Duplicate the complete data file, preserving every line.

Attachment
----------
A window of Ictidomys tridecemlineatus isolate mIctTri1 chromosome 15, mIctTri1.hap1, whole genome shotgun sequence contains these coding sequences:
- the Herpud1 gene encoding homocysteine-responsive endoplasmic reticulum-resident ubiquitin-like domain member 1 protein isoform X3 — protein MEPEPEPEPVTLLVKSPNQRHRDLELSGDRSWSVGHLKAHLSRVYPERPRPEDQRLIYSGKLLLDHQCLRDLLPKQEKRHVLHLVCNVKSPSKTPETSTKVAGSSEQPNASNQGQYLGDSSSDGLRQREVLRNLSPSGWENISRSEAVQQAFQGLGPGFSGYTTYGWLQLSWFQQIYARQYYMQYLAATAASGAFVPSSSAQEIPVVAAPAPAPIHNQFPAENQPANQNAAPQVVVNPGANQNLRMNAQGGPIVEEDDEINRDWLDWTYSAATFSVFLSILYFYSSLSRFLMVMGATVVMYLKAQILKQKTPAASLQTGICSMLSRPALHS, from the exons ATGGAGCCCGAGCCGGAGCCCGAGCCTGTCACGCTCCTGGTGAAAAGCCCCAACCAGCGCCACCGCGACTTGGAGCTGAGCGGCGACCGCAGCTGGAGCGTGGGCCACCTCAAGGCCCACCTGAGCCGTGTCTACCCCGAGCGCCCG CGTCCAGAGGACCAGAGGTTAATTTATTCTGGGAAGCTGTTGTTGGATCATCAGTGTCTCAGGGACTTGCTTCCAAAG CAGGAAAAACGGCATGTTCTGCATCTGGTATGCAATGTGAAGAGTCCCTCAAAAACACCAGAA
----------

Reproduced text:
A window of Ictidomys tridecemlineatus isolate mIctTri1 chromosome 15, mIctTri1.hap1, whole genome shotgun sequence contains these coding sequences:
- the Herpud1 gene encoding homocysteine-responsive endoplasmic reticulum-resident ubiquitin-like domain member 1 protein isoform X3 — protein MEPEPEPEPVTLLVKSPNQRHRDLELSGDRSWSVGHLKAHLSRVYPERPRPEDQRLIYSGKLLLDHQCLRDLLPKQEKRHVLHLVCNVKSPSKTPETSTKVAGSSEQPNASNQGQYLGDSSSDGLRQREVLRNLSPSGWENISRSEAVQQAFQGLGPGFSGYTTYGWLQLSWFQQIYARQYYMQYLAATAASGAFVPSSSAQEIPVVAAPAPAPIHNQFPAENQPANQNAAPQVVVNPGANQNLRMNAQGGPIVEEDDEINRDWLDWTYSAATFSVFLSILYFYSSLSRFLMVMGATVVMYLKAQILKQKTPAASLQTGICSMLSRPALHS, from the exons ATGGAGCCCGAGCCGGAGCCCGAGCCTGTCACGCTCCTGGTGAAAAGCCCCAACCAGCGCCACCGCGACTTGGAGCTGAGCGGCGACCGCAGCTGGAGCGTGGGCCACCTCAAGGCCCACCTGAGCCGTGTCTACCCCGAGCGCCCG CGTCCAGAGGACCAGAGGTTAATTTATTCTGGGAAGCTGTTGTTGGATCATCAGTGTCTCAGGGACTTGCTTCCAAAG CAGGAAAAACGGCATGTTCTGCATCTGGTATGCAATGTGAAGAGTCCCTCAAAAACACCAGAA